After about twenty minutes, I played some 80s music to my belly, which got him dancing quite a bit, and we were able to check that off. But he still wasn’t breathing or hiccuping, which was needed to check off his diaphragm movements. After 30 minutes, the tech declared he’d failed the BPP.
My heart sank.
So… they decided I would have to go back in 24 hours for another NST and BPP, just to make sure it wasn’t a fluke. My nurse just kept saying, “I’m sure he will pass tomorrow,” and reminded me to eat and drink well before coming in.
The next morning, two days ago, I went in again, this time bringing the husband along with me. He’s my good luck charm and always has the luck of the devil, and I figured with him there, there’d be no way we would fail. But after nearly 40 minutes on the monitors, our baby boy had failed his second NST. It was slightly better than the first, in that he’d had a couple times where his heart had accelerated by ten beats for ten seconds, but it didn’t meet the standard “15 by 15” they were needing.
Off we marched for our second Biophysical Profile, and I was generally pretty hopeful and positive. In fact, this time around, he was moving a little more, and he had one small bout of moving his diaphragm, but it was only for a second, and it needed to be a full 30 seconds to count. This time, they proclaimed that the BPP was “borderline.” I guess that is better than an outright failure, right?
Given my only experience with two failed BPPs resulted in Daniel’s immediate emergency induction, I was on edge waiting for them to decide what to do. Fortunately, there was a Maternal Fetal Medicine specialist on hand who made the decision to try one more time, this time 48 hours later – today.
This morning, I got up and headed in for an early appointment. My usual nurse wasn’t administering the NST, and instead a younger nurse was taking charge. She got the leads on me and immediately started reassuring me how good he was looking on the monitors. She said his baseline heart-rate was 145 bpm, and she used one of the buzzers a little too excitedly and got his heart rate to raise to 160 for the requisite 15 seconds. She kept telling me that he was passing, and when 20 minutes was almost up, she went out to grab my usual nurse and let her know that things were going great.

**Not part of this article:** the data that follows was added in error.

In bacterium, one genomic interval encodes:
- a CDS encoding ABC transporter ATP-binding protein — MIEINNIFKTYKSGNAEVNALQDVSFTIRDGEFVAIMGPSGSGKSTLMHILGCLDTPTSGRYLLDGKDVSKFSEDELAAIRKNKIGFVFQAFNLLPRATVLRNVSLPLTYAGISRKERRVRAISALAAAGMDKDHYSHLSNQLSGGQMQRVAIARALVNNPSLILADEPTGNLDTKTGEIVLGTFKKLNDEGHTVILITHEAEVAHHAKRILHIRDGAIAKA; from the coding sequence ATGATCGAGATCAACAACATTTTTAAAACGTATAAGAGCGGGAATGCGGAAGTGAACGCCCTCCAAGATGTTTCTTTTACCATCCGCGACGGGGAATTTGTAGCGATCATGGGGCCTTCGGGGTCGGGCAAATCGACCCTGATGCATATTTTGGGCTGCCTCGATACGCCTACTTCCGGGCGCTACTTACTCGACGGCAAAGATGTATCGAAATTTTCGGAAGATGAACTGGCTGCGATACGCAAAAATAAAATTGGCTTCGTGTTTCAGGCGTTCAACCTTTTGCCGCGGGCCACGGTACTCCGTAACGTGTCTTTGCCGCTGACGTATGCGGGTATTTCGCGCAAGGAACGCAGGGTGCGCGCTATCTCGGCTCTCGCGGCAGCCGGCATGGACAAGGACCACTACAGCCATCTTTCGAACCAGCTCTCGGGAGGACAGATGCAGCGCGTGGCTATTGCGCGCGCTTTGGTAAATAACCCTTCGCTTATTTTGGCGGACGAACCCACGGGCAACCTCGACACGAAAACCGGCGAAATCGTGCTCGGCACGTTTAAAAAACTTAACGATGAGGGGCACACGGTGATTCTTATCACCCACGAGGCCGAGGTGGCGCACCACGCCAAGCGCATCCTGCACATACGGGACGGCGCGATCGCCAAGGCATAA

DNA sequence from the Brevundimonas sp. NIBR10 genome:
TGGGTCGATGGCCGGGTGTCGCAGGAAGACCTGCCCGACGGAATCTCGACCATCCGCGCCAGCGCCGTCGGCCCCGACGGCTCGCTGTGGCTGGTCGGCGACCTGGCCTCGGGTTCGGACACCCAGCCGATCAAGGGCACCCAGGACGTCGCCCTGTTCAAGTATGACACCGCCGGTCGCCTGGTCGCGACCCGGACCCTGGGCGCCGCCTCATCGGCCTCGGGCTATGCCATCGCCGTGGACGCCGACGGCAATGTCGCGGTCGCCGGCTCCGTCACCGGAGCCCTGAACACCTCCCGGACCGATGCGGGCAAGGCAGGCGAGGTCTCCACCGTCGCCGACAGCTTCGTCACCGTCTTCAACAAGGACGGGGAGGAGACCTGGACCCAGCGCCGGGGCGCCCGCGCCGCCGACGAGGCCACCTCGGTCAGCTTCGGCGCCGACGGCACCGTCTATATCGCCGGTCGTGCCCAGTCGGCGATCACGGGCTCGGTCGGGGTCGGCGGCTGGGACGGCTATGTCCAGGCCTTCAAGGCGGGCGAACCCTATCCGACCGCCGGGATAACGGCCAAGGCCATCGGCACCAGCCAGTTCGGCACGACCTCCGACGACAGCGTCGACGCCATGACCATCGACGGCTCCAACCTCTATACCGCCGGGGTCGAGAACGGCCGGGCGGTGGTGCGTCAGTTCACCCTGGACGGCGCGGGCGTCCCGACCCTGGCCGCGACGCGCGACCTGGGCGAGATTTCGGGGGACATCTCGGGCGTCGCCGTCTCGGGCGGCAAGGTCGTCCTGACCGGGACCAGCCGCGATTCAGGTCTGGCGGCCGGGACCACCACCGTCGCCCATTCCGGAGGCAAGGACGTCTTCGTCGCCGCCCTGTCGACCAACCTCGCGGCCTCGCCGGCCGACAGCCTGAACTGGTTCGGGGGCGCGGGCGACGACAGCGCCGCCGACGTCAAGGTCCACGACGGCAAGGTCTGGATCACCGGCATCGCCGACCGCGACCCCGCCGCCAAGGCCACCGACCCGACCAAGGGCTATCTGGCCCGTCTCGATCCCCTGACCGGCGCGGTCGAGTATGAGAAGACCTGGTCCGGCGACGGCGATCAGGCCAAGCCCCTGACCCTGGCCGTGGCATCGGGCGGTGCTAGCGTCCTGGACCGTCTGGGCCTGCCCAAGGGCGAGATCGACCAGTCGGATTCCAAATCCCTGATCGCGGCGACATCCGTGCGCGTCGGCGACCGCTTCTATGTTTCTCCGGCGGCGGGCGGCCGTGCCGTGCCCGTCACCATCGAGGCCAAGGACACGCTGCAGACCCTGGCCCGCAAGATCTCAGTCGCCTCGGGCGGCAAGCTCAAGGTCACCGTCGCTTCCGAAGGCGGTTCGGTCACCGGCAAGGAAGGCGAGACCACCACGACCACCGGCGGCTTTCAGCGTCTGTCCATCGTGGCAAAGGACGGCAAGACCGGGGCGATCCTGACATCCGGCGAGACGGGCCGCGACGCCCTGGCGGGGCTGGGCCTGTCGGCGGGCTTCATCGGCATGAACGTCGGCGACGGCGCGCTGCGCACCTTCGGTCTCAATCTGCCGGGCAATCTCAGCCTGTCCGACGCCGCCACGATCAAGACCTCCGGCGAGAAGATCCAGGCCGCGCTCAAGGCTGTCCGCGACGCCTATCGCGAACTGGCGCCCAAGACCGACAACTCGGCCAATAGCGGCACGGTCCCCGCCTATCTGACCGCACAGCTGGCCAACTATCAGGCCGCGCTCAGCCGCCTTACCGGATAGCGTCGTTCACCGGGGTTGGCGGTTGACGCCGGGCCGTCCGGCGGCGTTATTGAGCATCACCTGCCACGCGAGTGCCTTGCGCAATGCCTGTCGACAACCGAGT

When my normal nurse came in, she was so excited for me, but I was a little nervous since what the first nurse was telling me wasn’t tallying with what I was seeing on the monitors. Sure enough, when my nurse looked more closely, she revealed that the acceleration hadn’t counted because the original baseline heart rate had changed to 150 before that stimulation, and therefore he still hadn’t met the criteria. She tried the stim again, but baby boy just wasn’t moving or cooperating. Time was up, and the NST was once again declared “non-reactive.”
I guess I should have been more disappointed, but I had kind of expected it, and I was still hopeful that he’d pass the BPP.
We went into the ultrasound room, and I hopped up for another exhausting round of trying to get him cooperating. But it was a full 20 minutes before we could even get the slightest movements from him. By the 30 minute limit, he’d barely hit his movements and still hadn’t done his breathing, and once again he had failed.
I knew that this would probably mean I’d be headed for the hospital. My nurse called up my doctor, who went to meet with the Maternal Fetal Medicine team, and I sat in the waiting room for around 45 minutes waiting for the result. Eventually the nurse came out to tell me that they were still waiting on confirmation but that the plan as of now would be for me to go home and wait for a phone call. At that point, I’d be heading in to the hospital for 2 -3 days. They want to give me steroid injections to mature baby boy’s lungs in anticipation of a possible early birth, and then they would have to monitor my blood sugars (steroids can screw that all up) and keep doing NSTs and ultrasounds to make sure baby was doing okay.
And that’s where I’m at right now. We’re all just waiting for the call to come through, and then we’ll head in to the hospital. I asked if I should pack a bag for the baby, but my nurse told me not to do it quite yet. So I’m taking that as a good sign. But really, they don’t give you the steroid injections unless they think there’s a decent chance you may deliver within the next 7 days, so… who knows?
For now, we’re keeping positive and trying to be brave. I know things will be okay, even if he has to come early. But I’m keeping legs and fingers crossed that he stays inside. All good wishes and prayers are appreciated.